Wisconsin - Chapter 22 - Interim Measures in the United States in Aid of Arbitration
William H. Levit, Jr. conducts a wide-ranging arbitration and mediation practice through Levit ADR LLC based in Milwaukee. He is a Phi Beta Kappa, Magna Cum Laude graduate of Yale, has an MA in International Relations from Berkeley and an LL.B from Harvard. He is a former Foreign Service Officer, Wall Street law firm partner, General Counsel of Fortune 250 multinational, and partner in a mid-size regional law firm. Mr. Levit is an active member of the Bars of California, New York and Wisconsin. He has over 40 years’ experience as a neutral, and is a Fellow of the College of Commercial Arbitrators, a Fellow (FCIArb) and Chartered Arbitrator of the Chartered Institute (London), and an elected member of the American Law Institute.
Originally from Interim Measures in the United States in Aid of Arbitration
RELIEF PROVIDED BY COURTS
1. Are courts in your state authorized to issue orders of attachment, injunctions or other provisional orders with respect to arbitration proceedings?
Yes. Courts in Wisconsin do not have a special body of law related to provisional orders with respect to arbitration proceedings but instead issue provisional orders as they would in any other case. This means that, for instance, Wisconsin courts will grant preliminary injunctions with respect to arbitration proceedings pursuant to Wis. Stat. § 813.02, which does not specifically mention arbitration. Edward D. Jones & Co., L.P. v. Kadletz, 2012 Wis. Cir. LEXIS 28 *1 (Wis. Cir. Ct. Brown Cty., Sept. 21, 2012). The authority of courts to do this has been challenged on appeal at least twice, but both times Wisconsin’s appellate courts declined to decide the issue because, with the arbitration having already occurred, it was moot. Milwaukee Professional Firefighters v. Milwaukee, 78 Wis. 2d 1, 15 (1977); Power Bldg. & Design v. Jack Walters & Sons Corp., 1996 Wis. App. LEXIS 1379 *4 (Ct. App. Oct. 29, 1996).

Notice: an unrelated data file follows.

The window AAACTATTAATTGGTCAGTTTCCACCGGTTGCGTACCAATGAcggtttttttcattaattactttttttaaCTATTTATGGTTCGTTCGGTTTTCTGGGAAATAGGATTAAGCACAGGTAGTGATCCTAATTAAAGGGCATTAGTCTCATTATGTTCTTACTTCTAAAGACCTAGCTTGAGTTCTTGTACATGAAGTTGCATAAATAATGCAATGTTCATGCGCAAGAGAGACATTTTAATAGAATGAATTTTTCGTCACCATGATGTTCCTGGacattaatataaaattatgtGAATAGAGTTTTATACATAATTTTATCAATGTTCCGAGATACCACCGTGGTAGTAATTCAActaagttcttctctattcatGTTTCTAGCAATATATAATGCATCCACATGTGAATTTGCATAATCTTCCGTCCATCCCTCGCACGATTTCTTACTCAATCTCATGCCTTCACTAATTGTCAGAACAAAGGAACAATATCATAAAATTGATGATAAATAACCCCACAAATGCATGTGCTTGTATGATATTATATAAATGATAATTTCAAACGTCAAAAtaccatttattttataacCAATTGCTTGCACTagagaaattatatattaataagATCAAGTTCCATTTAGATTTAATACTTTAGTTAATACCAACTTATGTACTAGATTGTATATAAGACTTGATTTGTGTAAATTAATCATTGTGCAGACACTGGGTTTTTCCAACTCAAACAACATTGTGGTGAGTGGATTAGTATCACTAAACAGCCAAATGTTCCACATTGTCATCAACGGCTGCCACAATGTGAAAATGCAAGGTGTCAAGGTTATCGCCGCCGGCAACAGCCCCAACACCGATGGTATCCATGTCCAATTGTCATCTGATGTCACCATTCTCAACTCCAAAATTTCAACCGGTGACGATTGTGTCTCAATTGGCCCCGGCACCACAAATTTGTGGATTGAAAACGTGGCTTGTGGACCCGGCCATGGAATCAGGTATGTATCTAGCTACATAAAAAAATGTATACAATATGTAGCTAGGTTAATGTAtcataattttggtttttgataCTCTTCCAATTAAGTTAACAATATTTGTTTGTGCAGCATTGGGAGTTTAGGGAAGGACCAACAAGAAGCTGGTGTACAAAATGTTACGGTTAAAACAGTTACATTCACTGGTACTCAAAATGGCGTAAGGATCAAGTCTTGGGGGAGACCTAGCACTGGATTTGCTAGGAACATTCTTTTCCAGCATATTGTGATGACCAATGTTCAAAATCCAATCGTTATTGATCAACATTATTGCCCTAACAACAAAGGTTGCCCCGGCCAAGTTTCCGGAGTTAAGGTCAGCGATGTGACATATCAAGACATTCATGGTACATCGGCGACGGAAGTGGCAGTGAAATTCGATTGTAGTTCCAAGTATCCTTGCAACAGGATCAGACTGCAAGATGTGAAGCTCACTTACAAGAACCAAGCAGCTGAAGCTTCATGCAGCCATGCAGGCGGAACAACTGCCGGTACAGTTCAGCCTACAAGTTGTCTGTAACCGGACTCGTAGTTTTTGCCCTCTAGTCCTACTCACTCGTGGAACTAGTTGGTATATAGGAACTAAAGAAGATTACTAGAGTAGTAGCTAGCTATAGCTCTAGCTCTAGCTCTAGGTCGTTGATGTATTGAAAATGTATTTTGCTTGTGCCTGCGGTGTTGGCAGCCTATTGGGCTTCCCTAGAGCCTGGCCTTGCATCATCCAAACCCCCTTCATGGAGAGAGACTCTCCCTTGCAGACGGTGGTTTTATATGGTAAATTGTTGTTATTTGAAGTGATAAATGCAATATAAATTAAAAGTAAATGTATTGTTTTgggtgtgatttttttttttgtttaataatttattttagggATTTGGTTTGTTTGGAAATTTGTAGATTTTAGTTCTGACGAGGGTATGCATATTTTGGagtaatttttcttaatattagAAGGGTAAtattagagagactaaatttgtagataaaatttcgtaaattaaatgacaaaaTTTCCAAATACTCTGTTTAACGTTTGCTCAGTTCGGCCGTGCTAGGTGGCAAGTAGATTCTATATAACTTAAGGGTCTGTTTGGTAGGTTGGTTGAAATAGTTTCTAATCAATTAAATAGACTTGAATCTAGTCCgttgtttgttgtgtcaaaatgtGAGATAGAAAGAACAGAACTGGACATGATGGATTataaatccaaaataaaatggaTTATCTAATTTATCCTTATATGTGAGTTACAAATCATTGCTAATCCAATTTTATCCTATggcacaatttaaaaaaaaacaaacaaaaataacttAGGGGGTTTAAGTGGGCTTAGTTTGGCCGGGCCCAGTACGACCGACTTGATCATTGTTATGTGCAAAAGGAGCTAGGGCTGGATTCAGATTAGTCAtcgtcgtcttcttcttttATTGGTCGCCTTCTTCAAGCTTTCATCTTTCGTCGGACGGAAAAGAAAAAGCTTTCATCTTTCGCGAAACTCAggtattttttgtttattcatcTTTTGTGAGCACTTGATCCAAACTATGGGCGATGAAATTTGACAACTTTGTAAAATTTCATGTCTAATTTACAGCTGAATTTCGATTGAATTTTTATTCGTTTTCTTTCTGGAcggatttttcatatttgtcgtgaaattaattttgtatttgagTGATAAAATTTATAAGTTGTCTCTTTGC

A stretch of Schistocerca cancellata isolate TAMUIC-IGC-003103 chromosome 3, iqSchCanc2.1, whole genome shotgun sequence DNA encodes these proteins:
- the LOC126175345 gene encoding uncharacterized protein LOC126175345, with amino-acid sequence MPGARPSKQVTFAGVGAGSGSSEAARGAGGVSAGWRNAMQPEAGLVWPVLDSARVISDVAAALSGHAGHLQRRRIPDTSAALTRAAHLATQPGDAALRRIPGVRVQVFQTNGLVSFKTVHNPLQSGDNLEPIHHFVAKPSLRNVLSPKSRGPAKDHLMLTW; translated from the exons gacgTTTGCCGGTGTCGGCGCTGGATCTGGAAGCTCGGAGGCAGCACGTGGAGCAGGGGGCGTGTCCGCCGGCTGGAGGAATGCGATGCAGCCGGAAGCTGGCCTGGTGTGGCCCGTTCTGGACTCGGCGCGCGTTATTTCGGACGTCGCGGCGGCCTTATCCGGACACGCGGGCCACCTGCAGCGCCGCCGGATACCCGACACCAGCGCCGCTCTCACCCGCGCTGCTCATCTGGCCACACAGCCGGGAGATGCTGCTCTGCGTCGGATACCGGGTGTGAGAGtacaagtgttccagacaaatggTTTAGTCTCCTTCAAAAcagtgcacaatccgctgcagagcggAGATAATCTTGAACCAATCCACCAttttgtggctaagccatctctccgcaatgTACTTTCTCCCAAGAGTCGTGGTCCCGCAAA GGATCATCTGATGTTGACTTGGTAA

Federal courts in Wisconsin have reached the same result more directly. In Merrill Lynch, Pierce, Fenner & Smith v. Salvano, 999 F.2d 211 (7th Cir. 1993), the Seventh Circuit held that preliminary injunctions may be awarded in arbitration cases based on the “four usual factors” needed for this type of relief. Id. at 214. This holding has been cited in federal courts applying Wisconsin law. E.g. Ferguson-Kubly Indus. Servs. v. Circle Envtl., Inc., 409 F. Supp. 2d 1072, 1074 (E.D. Wis. 2006).
(a) If so, please describe the nature of any such provisional relief that is available.
Wisconsin courts may grant temporary restraining orders and injunctions (Wis. Stat. §§ 813.01–813.40). In Wisconsin, temporary restraining orders are provisional measures that are granted only until a preliminary injunction can be heard. Orders of attachment are also available in certain circumstances (Wis. Stat. §§ 811.006–811.26), though these do not seem to have been requested in cases subject to arbitration. Similarly, the commencement of garnishment (Wis. Stat. §§ 812.01–812.44) can occur prior to judgment, though only in a contract or tort action, and there is no indication garnishment has been sought in an arbitration case. Wisconsin courts also grant provisional orders for three different kinds of receiverships (General Receivership (Wis. Stat. §§ 813.01–813.40), Supplementary Receivership (Wis. Stat. §§ 816.03–816.11), Chapter 128 Receivership (a kind of state-law bankruptcy) (Wis. Stat. §§ 128.001–128.25)), but provisional receivership orders also seem not to have been requested in cases subject to arbitration. Due to the lack of precedents applying the other types of provisional relief to arbitration cases, cases involving injunctions are the most illuminating.